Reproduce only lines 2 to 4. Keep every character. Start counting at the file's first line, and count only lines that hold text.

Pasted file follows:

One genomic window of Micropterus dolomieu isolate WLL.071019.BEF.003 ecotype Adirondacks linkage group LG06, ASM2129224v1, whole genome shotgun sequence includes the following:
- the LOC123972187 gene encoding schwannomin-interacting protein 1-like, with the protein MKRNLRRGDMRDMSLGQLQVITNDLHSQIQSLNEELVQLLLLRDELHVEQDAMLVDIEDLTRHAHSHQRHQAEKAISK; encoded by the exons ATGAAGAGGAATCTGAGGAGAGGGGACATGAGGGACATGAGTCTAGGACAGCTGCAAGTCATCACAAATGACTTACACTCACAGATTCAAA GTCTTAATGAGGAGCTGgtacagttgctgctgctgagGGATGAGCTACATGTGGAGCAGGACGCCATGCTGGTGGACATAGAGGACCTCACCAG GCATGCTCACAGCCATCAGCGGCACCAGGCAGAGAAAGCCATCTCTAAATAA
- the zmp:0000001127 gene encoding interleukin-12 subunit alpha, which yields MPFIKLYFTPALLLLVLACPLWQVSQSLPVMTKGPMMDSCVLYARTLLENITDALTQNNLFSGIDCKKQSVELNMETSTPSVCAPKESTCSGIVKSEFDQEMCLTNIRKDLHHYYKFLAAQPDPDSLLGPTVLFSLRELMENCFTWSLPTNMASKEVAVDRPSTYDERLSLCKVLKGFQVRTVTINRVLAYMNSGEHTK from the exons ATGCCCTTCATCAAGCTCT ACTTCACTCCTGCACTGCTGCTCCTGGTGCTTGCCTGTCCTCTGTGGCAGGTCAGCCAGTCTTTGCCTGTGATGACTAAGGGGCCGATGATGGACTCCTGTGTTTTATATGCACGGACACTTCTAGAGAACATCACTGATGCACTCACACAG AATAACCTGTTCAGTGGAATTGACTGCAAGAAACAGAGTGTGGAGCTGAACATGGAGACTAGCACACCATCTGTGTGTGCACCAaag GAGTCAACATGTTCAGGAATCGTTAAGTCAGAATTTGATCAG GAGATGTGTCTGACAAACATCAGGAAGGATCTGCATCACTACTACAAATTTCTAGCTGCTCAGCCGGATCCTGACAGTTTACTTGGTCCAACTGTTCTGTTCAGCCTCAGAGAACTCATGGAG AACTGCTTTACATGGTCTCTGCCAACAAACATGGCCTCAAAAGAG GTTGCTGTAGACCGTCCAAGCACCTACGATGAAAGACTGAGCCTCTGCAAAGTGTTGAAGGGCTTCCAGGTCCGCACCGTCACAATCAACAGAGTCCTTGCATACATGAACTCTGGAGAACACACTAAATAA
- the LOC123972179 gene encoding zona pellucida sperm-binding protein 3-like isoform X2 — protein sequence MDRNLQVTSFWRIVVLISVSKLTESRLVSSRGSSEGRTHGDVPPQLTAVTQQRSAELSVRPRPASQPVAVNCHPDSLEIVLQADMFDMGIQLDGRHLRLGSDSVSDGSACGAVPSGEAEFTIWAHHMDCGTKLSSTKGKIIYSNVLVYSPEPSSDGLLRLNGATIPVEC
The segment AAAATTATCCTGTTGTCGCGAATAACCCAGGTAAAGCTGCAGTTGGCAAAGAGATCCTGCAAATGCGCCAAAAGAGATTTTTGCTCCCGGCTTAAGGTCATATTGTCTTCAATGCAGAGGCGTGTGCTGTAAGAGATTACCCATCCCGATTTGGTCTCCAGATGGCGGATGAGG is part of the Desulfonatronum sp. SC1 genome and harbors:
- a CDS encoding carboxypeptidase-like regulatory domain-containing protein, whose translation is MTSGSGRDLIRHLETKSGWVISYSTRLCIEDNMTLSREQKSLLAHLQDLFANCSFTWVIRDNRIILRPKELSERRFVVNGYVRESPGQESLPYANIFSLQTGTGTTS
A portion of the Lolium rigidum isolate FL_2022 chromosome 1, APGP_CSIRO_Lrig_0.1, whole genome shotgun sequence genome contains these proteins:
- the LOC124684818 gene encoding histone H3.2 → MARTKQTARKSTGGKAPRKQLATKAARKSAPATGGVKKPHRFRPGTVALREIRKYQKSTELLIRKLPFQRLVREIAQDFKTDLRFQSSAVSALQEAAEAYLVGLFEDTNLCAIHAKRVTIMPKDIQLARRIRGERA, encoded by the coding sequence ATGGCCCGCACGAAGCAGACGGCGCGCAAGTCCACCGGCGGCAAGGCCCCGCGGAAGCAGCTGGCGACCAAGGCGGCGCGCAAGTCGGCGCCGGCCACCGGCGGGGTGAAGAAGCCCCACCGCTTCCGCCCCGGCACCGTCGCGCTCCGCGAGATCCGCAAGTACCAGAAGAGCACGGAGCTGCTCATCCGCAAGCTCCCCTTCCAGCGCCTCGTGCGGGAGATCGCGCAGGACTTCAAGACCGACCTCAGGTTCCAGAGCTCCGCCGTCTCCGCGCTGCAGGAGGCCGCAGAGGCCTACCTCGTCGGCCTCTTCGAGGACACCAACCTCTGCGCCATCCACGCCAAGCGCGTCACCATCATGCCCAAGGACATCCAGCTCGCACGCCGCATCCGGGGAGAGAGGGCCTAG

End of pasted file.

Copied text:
- the LOC123972187 gene encoding schwannomin-interacting protein 1-like, with the protein MKRNLRRGDMRDMSLGQLQVITNDLHSQIQSLNEELVQLLLLRDELHVEQDAMLVDIEDLTRHAHSHQRHQAEKAISK; encoded by the exons ATGAAGAGGAATCTGAGGAGAGGGGACATGAGGGACATGAGTCTAGGACAGCTGCAAGTCATCACAAATGACTTACACTCACAGATTCAAA GTCTTAATGAGGAGCTGgtacagttgctgctgctgagGGATGAGCTACATGTGGAGCAGGACGCCATGCTGGTGGACATAGAGGACCTCACCAG GCATGCTCACAGCCATCAGCGGCACCAGGCAGAGAAAGCCATCTCTAAATAA
- the zmp:0000001127 gene encoding interleukin-12 subunit alpha, which yields MPFIKLYFTPALLLLVLACPLWQVSQSLPVMTKGPMMDSCVLYARTLLENITDALTQNNLFSGIDCKKQSVELNMETSTPSVCAPKESTCSGIVKSEFDQEMCLTNIRKDLHHYYKFLAAQPDPDSLLGPTVLFSLRELMENCFTWSLPTNMASKEVAVDRPSTYDERLSLCKVLKGFQVRTVTINRVLAYMNSGEHTK from the exons ATGCCCTTCATCAAGCTCT ACTTCACTCCTGCACTGCTGCTCCTGGTGCTTGCCTGTCCTCTGTGGCAGGTCAGCCAGTCTTTGCCTGTGATGACTAAGGGGCCGATGATGGACTCCTGTGTTTTATATGCACGGACACTTCTAGAGAACATCACTGATGCACTCACACAG AATAACCTGTTCAGTGGAATTGACTGCAAGAAACAGAGTGTGGAGCTGAACATGGAGACTAGCACACCATCTGTGTGTGCACCAaag GAGTCAACATGTTCAGGAATCGTTAAGTCAGAATTTGATCAG GAGATGTGTCTGACAAACATCAGGAAGGATCTGCATCACTACTACAAATTTCTAGCTGCTCAGCCGGATCCTGACAGTTTACTTGGTCCAACTGTTCTGTTCAGCCTCAGAGAACTCATGGAG AACTGCTTTACATGGTCTCTGCCAACAAACATGGCCTCAAAAGAG GTTGCTGTAGACCGTCCAAGCACCTACGATGAAAGACTGAGCCTCTGCAAAGTGTTGAAGGGCTTCCAGGTCCGCACCGTCACAATCAACAGAGTCCTTGCATACATGAACTCTGGAGAACACACTAAATAA
- the LOC123972179 gene encoding zona pellucida sperm-binding protein 3-like isoform X2 — protein sequence MDRNLQVTSFWRIVVLISVSKLTESRLVSSRGSSEGRTHGDVPPQLTAVTQQRSAELSVRPRPASQPVAVNCHPDSLEIVLQADMFDMGIQLDGRHLRLGSDSVSDGSACGAVPSGEAEFTIWAHHMDCGTKLSSTKGKIIYSNVLVYSPEPSSDGLLRLNGATIPVEC